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Planning to write a book but wondering how to get your book published? An Indian author shares her strategies for finding a publisher.
By Adite Banerjie
Finding a publisher for your manuscript is like going on a spiritual quest at the end of which you may or may not find nirvana.
Depending on how long you have been at the find-a-publisher-for-your-manuscript game your reaction to that above statement will differ. Those who have been chasing publishers for years will nod their heads sagely and murmur, “So true!” Others who have had a smoother ride on their publishing journey will shake their heads and say “Come on, don’t be such a pessimist.”
The truth, thankfully, lies somewhere in between. Before diving into the do’s and don’ts for aspiring authors who are looking at closing a book deal with a publishing house, let’s consider some facts. According to a recent report in The Hindu, the Indian book publishing sector is going through a ‘churn’, resulting in publishing houses taking a closer, harder look at their kitty of mid-list fiction/non-fiction titles and re-evaluating their business strategy based on the changing dynamics of the marketplace. The two main reasons for the churn are:
a) The merger of large publishing houses and the consequent phase of consolidation.
b) The closure of several offline book stores run by large retail chains and the trends towards online book shopping as seen in the growth of Flipkart and the entry of Amazon in India.
However, most publishing sector experts aver that demand for books is growing: according to one estimate, during the last five years the book reading population has increased by 30%. That is reason enough for cheer, but that doesn’t make the road to publication any smoother. What aspiring authors need is a toolbox of strategies which can help them reach their goal.
Before you start writing your book do some research to figure out the potential for that genre. Which are the big sellers in that genre? Who are the bestselling authors? How many titles are being published in that genre every year? For instance, the romance genre is growing by leaps and bounds and even the biggest player, Harlequin Mills & Boon, is beginning to feel the competitive pressure as its rivals gear up to introduce more romance titles. Besides, there are also a number of start-ups in the e-books category, such as Indireads which offers Indirom, its flagship romance brand focusing on South Asian romance novellas. A popular genre translates into more titles and hopefully a better shot at getting published.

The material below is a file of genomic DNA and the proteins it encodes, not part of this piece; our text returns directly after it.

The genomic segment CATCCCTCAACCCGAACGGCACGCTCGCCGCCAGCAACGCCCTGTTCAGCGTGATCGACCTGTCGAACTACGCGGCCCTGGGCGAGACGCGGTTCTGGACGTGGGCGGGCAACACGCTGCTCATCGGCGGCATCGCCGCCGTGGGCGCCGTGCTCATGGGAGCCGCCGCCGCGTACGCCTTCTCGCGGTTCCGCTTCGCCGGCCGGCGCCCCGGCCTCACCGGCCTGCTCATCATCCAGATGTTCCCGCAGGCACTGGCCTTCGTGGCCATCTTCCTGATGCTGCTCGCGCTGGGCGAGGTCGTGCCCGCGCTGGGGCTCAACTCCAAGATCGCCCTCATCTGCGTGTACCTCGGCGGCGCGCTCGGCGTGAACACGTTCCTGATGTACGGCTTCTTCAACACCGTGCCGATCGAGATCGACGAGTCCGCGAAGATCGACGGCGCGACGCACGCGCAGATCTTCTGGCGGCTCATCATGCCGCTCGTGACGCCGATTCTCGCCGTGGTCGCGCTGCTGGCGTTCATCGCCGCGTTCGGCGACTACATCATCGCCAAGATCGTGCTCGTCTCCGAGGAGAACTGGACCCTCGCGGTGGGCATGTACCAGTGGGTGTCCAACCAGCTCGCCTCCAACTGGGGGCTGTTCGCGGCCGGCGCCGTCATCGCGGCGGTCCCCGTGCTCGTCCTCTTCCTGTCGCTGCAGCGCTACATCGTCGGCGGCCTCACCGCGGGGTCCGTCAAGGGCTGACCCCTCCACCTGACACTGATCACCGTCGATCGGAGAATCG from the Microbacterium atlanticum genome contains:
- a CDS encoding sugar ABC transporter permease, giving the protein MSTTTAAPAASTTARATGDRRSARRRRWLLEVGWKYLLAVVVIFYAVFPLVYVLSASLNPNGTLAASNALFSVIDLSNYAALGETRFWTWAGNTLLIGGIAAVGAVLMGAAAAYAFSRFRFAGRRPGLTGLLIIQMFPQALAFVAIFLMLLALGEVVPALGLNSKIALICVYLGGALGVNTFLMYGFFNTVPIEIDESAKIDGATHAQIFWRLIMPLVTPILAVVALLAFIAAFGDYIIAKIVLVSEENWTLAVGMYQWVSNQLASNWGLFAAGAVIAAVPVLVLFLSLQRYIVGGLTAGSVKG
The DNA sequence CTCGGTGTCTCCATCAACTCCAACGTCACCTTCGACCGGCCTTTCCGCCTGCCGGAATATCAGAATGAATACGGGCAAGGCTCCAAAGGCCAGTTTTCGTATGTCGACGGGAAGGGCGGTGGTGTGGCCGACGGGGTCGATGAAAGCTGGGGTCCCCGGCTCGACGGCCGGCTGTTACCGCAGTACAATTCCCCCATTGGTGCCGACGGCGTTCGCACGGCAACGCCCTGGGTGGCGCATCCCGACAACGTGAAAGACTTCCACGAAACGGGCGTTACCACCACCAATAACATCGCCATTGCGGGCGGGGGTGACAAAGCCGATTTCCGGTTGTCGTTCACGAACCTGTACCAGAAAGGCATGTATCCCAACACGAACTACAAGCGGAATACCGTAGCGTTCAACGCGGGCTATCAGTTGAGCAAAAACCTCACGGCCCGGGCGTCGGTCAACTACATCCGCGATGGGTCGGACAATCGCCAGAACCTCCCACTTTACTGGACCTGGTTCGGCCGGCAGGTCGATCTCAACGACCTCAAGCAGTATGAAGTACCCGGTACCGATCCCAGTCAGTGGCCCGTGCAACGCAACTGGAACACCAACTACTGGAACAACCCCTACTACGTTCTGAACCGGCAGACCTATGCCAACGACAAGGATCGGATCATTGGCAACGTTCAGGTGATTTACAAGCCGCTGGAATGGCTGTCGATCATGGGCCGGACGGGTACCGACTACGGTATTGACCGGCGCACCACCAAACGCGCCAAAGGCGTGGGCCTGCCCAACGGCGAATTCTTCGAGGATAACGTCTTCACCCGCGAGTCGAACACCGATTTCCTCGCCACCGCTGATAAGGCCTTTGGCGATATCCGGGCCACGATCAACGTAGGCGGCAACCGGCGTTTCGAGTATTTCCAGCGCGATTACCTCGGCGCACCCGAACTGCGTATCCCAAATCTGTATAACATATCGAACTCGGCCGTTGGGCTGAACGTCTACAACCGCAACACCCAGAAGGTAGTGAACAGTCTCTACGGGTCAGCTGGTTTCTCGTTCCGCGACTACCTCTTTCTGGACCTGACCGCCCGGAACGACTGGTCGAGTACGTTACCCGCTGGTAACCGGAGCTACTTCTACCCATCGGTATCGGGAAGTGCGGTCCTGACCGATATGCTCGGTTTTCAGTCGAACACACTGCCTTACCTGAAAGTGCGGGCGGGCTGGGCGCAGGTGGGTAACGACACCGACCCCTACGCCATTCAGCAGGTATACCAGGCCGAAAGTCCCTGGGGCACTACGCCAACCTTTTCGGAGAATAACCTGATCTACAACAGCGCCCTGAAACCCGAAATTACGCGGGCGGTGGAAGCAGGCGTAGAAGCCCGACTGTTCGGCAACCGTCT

As an offshoot to the above, you need to check out the publishing houses and their websites. News and updates on their websites about their latest titles will provide clues as to the kind of titles they publish. Many publishers have commissioning editors who are specifically looking for certain kinds of books/genres. Looking closely at their guidelines will enable you to target your publishers and create stories that are more publisher-friendly.
If you are writing a mythological drama, how is your story different from the others that are currently available? A pithy two sentence synopsis of your story would help you not only to write a unique story — that is different from the rest that are currently available in your preferred genre — but would also come in handy when you start pitching your manuscript to publishers.
After you have written a first draft of your manuscript hire a professional editor to critique your story. Often times a newbie author needs guidance in terms of structure and style. It goes without saying that a competent editor will enable you to enhance your manuscript thus making it more difficult for editors at publishing houses to reject it.
No matter how unique your story, if the manuscript is full of typos and spelling mistakes, you will come across as a sloppy writer. So take care to see that your manuscript is as error-free as possible. Draft a two-page synopsis that covers the main beats of your story, keeping the focus on the lead characters and the story development. On reading it the editor should get a feel for the beginning, middle and end of the story. Make it as compelling as you can. If the synopsis is well-crafted, chances are that the editor will be compelled to read the manuscript. By adding the two-sentence synopsis of your story in the covering letter you can help the editor get a fix on your story’s premise even before he/she reads your two-page synopsis.
Depending on the backlog at the publisher’s office, it could take anywhere between three months to a year for the publisher to get back to you about your manuscript. It’s therefore, best to send it to a number of publishers. However if you get a response from one or more publishers and decide to sign up with any one of them, you should send a letter to the others to whom you have submitted informing them of your decision.
Working to a plan always helps, but sometimes even the best laid plans go awry. There are too many unknown variables — editors change jobs, trends change, a new book that may have a similar storyline as yours has just been published and so on — and there’s no way around these. So, even if you don’t get published the first time round, don’t quit writing. Your next novel/project could get you a publisher. The more you write, the better you hone your craft and the more compelling your work. That is definitely going to make you a more attractive prospective author to the publishers out there.
Happy writing and good luck!
*Photo credit: Pete Jellife (Used under the Creative Commons Attribution License.)
Very good points here….the most imp…keep writing! Thanks for sharing 🙂
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